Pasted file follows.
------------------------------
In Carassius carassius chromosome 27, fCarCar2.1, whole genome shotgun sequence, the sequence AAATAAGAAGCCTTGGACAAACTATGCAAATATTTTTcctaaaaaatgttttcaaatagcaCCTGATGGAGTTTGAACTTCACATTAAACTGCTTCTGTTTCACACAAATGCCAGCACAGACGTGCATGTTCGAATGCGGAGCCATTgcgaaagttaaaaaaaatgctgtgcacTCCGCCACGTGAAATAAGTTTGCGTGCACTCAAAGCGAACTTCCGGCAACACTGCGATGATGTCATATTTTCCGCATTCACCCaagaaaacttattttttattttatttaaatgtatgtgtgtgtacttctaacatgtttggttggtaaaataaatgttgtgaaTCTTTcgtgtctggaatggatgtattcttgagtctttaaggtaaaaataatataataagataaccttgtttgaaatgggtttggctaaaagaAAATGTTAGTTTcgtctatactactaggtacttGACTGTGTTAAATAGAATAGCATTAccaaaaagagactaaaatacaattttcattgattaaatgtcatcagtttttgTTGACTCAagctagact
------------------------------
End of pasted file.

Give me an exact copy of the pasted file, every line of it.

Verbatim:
In Carassius carassius chromosome 27, fCarCar2.1, whole genome shotgun sequence, the sequence AAATAAGAAGCCTTGGACAAACTATGCAAATATTTTTcctaaaaaatgttttcaaatagcaCCTGATGGAGTTTGAACTTCACATTAAACTGCTTCTGTTTCACACAAATGCCAGCACAGACGTGCATGTTCGAATGCGGAGCCATTgcgaaagttaaaaaaaatgctgtgcacTCCGCCACGTGAAATAAGTTTGCGTGCACTCAAAGCGAACTTCCGGCAACACTGCGATGATGTCATATTTTCCGCATTCACCCaagaaaacttattttttattttatttaaatgtatgtgtgtgtacttctaacatgtttggttggtaaaataaatgttgtgaaTCTTTcgtgtctggaatggatgtattcttgagtctttaaggtaaaaataatataataagataaccttgtttgaaatgggtttggctaaaagaAAATGTTAGTTTcgtctatactactaggtacttGACTGTGTTAAATAGAATAGCATTAccaaaaagagactaaaatacaattttcattgattaaatgtcatcagtttttgTTGACTCAagctagact